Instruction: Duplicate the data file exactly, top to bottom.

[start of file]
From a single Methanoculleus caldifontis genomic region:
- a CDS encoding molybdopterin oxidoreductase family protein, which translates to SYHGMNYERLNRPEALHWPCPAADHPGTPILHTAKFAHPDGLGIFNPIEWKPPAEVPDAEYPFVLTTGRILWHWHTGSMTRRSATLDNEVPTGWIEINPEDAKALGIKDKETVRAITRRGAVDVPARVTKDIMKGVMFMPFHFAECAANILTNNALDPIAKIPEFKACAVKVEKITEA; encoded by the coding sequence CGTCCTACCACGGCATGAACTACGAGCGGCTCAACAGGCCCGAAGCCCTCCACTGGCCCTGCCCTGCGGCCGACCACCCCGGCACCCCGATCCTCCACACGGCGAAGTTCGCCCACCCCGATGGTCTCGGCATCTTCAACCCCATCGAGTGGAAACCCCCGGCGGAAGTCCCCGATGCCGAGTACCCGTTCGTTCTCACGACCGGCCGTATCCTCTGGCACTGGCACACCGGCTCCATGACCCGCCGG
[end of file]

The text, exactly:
From a single Methanoculleus caldifontis genomic region:
- a CDS encoding molybdopterin oxidoreductase family protein, which translates to SYHGMNYERLNRPEALHWPCPAADHPGTPILHTAKFAHPDGLGIFNPIEWKPPAEVPDAEYPFVLTTGRILWHWHTGSMTRRSATLDNEVPTGWIEINPEDAKALGIKDKETVRAITRRGAVDVPARVTKDIMKGVMFMPFHFAECAANILTNNALDPIAKIPEFKACAVKVEKITEA; encoded by the coding sequence CGTCCTACCACGGCATGAACTACGAGCGGCTCAACAGGCCCGAAGCCCTCCACTGGCCCTGCCCTGCGGCCGACCACCCCGGCACCCCGATCCTCCACACGGCGAAGTTCGCCCACCCCGATGGTCTCGGCATCTTCAACCCCATCGAGTGGAAACCCCCGGCGGAAGTCCCCGATGCCGAGTACCCGTTCGTTCTCACGACCGGCCGTATCCTCTGGCACTGGCACACCGGCTCCATGACCCGCCGG